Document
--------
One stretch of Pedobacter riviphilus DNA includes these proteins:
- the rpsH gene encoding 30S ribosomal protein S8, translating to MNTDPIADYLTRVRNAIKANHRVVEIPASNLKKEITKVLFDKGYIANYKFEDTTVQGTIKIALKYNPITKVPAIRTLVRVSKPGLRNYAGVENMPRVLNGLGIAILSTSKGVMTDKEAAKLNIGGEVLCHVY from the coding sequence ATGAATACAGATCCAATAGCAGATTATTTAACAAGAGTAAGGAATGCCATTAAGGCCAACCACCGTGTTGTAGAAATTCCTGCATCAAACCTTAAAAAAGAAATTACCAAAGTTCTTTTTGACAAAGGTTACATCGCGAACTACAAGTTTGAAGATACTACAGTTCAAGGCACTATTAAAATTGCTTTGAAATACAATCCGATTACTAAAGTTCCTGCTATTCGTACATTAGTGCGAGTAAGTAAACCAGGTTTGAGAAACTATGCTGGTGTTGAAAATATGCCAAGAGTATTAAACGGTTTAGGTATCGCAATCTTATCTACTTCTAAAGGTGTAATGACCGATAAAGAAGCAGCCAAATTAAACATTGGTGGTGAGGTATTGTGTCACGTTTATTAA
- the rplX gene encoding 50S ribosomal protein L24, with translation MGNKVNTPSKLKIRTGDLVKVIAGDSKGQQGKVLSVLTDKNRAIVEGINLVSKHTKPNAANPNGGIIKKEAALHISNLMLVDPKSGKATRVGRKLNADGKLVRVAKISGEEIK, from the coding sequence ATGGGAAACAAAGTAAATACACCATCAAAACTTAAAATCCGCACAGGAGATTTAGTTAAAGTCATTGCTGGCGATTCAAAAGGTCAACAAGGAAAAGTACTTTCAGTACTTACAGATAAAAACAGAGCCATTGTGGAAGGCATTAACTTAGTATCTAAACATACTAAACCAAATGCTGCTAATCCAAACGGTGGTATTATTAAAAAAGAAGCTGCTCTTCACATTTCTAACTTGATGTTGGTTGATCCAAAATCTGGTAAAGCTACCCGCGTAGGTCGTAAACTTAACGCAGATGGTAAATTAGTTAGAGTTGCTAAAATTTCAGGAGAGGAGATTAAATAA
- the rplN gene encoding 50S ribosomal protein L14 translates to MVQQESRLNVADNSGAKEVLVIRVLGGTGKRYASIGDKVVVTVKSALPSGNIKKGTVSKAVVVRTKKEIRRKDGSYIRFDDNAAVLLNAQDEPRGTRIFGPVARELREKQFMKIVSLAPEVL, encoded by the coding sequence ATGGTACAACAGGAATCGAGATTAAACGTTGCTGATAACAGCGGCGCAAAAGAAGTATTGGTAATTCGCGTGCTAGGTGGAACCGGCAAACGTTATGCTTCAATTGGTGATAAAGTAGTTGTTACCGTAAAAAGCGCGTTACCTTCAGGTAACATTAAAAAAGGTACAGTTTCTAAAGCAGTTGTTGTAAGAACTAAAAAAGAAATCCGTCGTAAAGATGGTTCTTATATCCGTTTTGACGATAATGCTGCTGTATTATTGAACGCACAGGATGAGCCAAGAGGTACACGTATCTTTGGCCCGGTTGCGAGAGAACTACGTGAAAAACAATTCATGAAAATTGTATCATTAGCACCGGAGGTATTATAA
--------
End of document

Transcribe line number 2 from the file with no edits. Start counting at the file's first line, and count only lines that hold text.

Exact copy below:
- the rpsH gene encoding 30S ribosomal protein S8, translating to MNTDPIADYLTRVRNAIKANHRVVEIPASNLKKEITKVLFDKGYIANYKFEDTTVQGTIKIALKYNPITKVPAIRTLVRVSKPGLRNYAGVENMPRVLNGLGIAILSTSKGVMTDKEAAKLNIGGEVLCHVY from the coding sequence ATGAATACAGATCCAATAGCAGATTATTTAACAAGAGTAAGGAATGCCATTAAGGCCAACCACCGTGTTGTAGAAATTCCTGCATCAAACCTTAAAAAAGAAATTACCAAAGTTCTTTTTGACAAAGGTTACATCGCGAACTACAAGTTTGAAGATACTACAGTTCAAGGCACTATTAAAATTGCTTTGAAATACAATCCGATTACTAAAGTTCCTGCTATTCGTACATTAGTGCGAGTAAGTAAACCAGGTTTGAGAAACTATGCTGGTGTTGAAAATATGCCAAGAGTATTAAACGGTTTAGGTATCGCAATCTTATCTACTTCTAAAGGTGTAATGACCGATAAAGAAGCAGCCAAATTAAACATTGGTGGTGAGGTATTGTGTCACGTTTATTAA